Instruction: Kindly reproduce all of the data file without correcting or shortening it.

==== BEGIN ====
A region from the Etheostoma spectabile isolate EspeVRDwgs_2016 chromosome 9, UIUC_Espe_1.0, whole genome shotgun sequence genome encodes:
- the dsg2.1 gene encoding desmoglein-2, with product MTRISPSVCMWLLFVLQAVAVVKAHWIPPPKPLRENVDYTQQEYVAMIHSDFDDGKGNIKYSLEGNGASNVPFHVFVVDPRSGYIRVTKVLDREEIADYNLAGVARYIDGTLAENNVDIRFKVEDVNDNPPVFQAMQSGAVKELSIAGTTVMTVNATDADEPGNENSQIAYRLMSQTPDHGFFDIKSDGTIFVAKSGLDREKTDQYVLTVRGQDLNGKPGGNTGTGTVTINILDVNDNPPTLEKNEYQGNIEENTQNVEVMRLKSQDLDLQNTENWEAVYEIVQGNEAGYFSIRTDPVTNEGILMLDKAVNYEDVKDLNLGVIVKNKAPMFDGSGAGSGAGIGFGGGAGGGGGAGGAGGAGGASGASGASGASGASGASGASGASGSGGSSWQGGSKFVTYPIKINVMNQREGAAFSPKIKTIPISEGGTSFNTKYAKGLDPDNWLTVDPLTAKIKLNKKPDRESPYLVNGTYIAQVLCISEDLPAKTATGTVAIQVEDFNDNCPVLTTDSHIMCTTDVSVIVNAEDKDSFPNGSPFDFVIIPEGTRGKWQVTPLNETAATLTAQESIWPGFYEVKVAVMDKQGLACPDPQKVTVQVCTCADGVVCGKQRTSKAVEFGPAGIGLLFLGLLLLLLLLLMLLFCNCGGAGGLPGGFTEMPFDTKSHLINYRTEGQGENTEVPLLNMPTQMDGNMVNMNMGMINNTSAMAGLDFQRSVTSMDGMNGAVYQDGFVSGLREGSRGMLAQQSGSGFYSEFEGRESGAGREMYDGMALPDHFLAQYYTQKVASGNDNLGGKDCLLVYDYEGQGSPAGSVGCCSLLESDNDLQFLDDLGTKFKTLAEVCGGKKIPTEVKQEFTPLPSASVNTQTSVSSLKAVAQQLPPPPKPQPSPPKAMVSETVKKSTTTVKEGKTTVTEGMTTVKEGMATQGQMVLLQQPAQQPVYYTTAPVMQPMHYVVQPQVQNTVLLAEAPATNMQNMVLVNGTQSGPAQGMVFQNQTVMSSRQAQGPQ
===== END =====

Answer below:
A region from the Etheostoma spectabile isolate EspeVRDwgs_2016 chromosome 9, UIUC_Espe_1.0, whole genome shotgun sequence genome encodes:
- the dsg2.1 gene encoding desmoglein-2, with product MTRISPSVCMWLLFVLQAVAVVKAHWIPPPKPLRENVDYTQQEYVAMIHSDFDDGKGNIKYSLEGNGASNVPFHVFVVDPRSGYIRVTKVLDREEIADYNLAGVARYIDGTLAENNVDIRFKVEDVNDNPPVFQAMQSGAVKELSIAGTTVMTVNATDADEPGNENSQIAYRLMSQTPDHGFFDIKSDGTIFVAKSGLDREKTDQYVLTVRGQDLNGKPGGNTGTGTVTINILDVNDNPPTLEKNEYQGNIEENTQNVEVMRLKSQDLDLQNTENWEAVYEIVQGNEAGYFSIRTDPVTNEGILMLDKAVNYEDVKDLNLGVIVKNKAPMFDGSGAGSGAGIGFGGGAGGGGGAGGAGGAGGASGASGASGASGASGASGASGASGSGGSSWQGGSKFVTYPIKINVMNQREGAAFSPKIKTIPISEGGTSFNTKYAKGLDPDNWLTVDPLTAKIKLNKKPDRESPYLVNGTYIAQVLCISEDLPAKTATGTVAIQVEDFNDNCPVLTTDSHIMCTTDVSVIVNAEDKDSFPNGSPFDFVIIPEGTRGKWQVTPLNETAATLTAQESIWPGFYEVKVAVMDKQGLACPDPQKVTVQVCTCADGVVCGKQRTSKAVEFGPAGIGLLFLGLLLLLLLLLMLLFCNCGGAGGLPGGFTEMPFDTKSHLINYRTEGQGENTEVPLLNMPTQMDGNMVNMNMGMINNTSAMAGLDFQRSVTSMDGMNGAVYQDGFVSGLREGSRGMLAQQSGSGFYSEFEGRESGAGREMYDGMALPDHFLAQYYTQKVASGNDNLGGKDCLLVYDYEGQGSPAGSVGCCSLLESDNDLQFLDDLGTKFKTLAEVCGGKKIPTEVKQEFTPLPSASVNTQTSVSSLKAVAQQLPPPPKPQPSPPKAMVSETVKKSTTTVKEGKTTVTEGMTTVKEGMATQGQMVLLQQPAQQPVYYTTAPVMQPMHYVVQPQVQNTVLLAEAPATNMQNMVLVNGTQSGPAQGMVFQNQTVMSSRQAQGPQ